Variations in ocean deoxygenation across Earth System Models: Isolating the role of parametrized lateral mixing
"Modern Earth System Models (ESMs) disagree on the impacts of anthropogenic global warming on the distribution of oxygen and associated low‐oxygen waters. A sensitivity study using the GFDL CM2Mc model points to the representation of lateral mesoscale eddy transport as a potentially important factor in such disagreement. Because mesoscale eddies are smaller than the spatial scale of ESM ocean grids, their impact must be parameterized using a lateral mixing coefficient AREDI. [...]"
Source: Global Biogeochemical Cycles
Authors: A. Bahl, A. Gnanadesikan and M.‐A. Pradal
Strong intensification of the Arabian Sea oxygen minimum zone in response to Arabian Gulf warming
"The highly saline, oxygen saturated waters of the Arabian Gulf (hereafter the Gulf) sink to intermediate depths (200‐300m) when they enter the Arabian Sea, ventilating the World's thickest oxygen minimum zone (OMZ). Here, we investigate the impacts of a warming of the Gulf consistent with climate change projections on the intensity of this OMZ. Using a series of eddy‐resolving model simulations, we show that the warming of the Gulf waters increases their buoyancy and hence limits their contribution to the ventilation of intermediate depths. [...]"
Source: Geophysical Research Letters
Authors: Z. Lachkar, M. Lévy and S. Smith
As oceans warm, microbes could pump more CO2 back into air, study warns
"The world's oceans soak up about a quarter of the carbon dioxide that humans pump into the air each year -- a powerful brake on the greenhouse effect. In addition to purely physical and chemical processes, a large part of this is taken up by photosynthetic plankton as they incorporate carbon into their bodies. When plankton die, they sink, taking the carbon with them. Some part of this organic rain will end up locked into the deep ocean, insulated from the atmosphere for centuries or more. [...]"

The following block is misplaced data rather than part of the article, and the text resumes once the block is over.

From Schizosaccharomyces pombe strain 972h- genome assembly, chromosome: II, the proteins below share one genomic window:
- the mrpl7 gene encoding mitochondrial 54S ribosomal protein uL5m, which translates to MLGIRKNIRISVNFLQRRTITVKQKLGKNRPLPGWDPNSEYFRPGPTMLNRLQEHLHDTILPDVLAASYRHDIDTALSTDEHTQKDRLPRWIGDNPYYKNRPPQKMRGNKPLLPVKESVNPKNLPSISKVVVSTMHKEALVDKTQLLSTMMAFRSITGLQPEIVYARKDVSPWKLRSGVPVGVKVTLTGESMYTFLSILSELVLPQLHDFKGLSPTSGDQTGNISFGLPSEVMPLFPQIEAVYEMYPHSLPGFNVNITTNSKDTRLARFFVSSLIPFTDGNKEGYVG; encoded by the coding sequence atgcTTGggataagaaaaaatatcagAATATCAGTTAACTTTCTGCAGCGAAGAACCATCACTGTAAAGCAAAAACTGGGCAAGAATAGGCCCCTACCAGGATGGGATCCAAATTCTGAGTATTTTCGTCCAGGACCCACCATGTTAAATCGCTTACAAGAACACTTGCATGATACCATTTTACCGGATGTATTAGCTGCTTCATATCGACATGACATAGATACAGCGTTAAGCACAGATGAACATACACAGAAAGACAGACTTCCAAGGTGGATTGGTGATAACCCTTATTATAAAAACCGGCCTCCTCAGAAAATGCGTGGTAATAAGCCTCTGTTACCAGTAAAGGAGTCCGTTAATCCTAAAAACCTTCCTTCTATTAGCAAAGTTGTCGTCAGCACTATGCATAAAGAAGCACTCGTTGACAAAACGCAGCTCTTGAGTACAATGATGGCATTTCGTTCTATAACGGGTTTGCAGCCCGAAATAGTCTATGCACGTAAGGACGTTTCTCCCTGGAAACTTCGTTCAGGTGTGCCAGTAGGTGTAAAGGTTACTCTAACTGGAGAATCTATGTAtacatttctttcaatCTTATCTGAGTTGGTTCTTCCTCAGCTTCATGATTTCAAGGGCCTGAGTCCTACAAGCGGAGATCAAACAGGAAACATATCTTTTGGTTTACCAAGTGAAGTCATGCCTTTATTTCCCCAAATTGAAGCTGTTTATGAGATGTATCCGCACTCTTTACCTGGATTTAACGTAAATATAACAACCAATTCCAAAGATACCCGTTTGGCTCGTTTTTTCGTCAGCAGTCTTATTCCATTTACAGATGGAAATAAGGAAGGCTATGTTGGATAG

Assessment of time of emergence of anthropogenic deoxygenation and warming: insights from a CESM simulation from 850 to 2100 CE
"Marine deoxygenation and anthropogenic ocean warming are observed and projected to intensify in the future. These changes potentially impact the functions and services of marine ecosystems. A key question is whether marine ecosystems are already or will soon be exposed to environmental conditions not experienced during the last millennium. Using a forced simulation with the Community Earth System Model (CESM) over the period 850 to 2100, we find that anthropogenic deoxygenation and warming in the thermocline exceeded natural variability in, respectively, 60 % and 90 % of total ocean area. [...]"
Authors: Angélique Hameau, Juliette Mignot Fortunat Joos
Much of the surface ocean will shift in color by end of 21st century
"Climate change is causing significant changes to phytoplankton in the world's oceans, and a new MIT study finds that over the coming decades these changes will affect the ocean's color, intensifying its blue regions and its green ones. Satellites should detect these changes in hue, providing early warning of wide-scale changes to marine ecosystems. [...]"
Ocean colour signature of climate change